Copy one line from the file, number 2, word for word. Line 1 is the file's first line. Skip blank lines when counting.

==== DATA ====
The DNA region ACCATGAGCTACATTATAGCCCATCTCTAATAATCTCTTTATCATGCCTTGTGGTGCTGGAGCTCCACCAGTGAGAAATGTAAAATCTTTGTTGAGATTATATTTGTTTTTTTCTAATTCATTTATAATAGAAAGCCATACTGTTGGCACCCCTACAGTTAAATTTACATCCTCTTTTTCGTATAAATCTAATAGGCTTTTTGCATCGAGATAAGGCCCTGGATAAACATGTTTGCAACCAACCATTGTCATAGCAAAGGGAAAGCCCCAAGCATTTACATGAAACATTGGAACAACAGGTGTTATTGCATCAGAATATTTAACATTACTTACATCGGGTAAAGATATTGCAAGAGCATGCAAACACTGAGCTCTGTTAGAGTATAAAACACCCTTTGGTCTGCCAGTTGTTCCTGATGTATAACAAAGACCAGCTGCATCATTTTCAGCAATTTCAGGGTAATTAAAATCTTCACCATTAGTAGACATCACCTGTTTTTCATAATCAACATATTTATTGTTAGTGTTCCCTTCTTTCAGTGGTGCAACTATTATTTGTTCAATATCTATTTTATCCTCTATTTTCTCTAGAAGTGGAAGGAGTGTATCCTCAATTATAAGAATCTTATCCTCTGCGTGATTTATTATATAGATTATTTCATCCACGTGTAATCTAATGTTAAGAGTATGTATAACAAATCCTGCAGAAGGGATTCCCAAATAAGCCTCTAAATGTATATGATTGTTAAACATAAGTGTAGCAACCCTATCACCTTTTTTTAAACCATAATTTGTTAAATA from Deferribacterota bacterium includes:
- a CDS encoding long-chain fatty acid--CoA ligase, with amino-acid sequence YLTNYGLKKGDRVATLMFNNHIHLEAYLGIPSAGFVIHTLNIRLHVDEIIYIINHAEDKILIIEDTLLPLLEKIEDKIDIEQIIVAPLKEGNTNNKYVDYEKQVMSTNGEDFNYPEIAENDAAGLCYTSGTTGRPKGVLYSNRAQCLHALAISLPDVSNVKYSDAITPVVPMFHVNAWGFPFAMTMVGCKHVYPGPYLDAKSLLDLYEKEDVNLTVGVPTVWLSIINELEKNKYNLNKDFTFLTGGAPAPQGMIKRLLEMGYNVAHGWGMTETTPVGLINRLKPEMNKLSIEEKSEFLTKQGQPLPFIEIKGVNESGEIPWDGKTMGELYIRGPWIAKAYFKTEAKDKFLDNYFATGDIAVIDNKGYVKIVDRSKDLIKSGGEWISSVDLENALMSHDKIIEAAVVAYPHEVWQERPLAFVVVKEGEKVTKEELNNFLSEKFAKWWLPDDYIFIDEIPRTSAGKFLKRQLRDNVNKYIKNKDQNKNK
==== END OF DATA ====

- a CDS encoding long-chain fatty acid--CoA ligase, with amino-acid sequence YLTNYGLKKGDRVATLMFNNHIHLEAYLGIPSAGFVIHTLNIRLHVDEIIYIINHAEDKILIIEDTLLPLLEKIEDKIDIEQIIVAPLKEGNTNNKYVDYEKQVMSTNGEDFNYPEIAENDAAGLCYTSGTTGRPKGVLYSNRAQCLHALAISLPDVSNVKYSDAITPVVPMFHVNAWGFPFAMTMVGCKHVYPGPYLDAKSLLDLYEKEDVNLTVGVPTVWLSIINELEKNKYNLNKDFTFLTGGAPAPQGMIKRLLEMGYNVAHGWGMTETTPVGLINRLKPEMNKLSIEEKSEFLTKQGQPLPFIEIKGVNESGEIPWDGKTMGELYIRGPWIAKAYFKTEAKDKFLDNYFATGDIAVIDNKGYVKIVDRSKDLIKSGGEWISSVDLENALMSHDKIIEAAVVAYPHEVWQERPLAFVVVKEGEKVTKEELNNFLSEKFAKWWLPDDYIFIDEIPRTSAGKFLKRQLRDNVNKYIKNKDQNKNK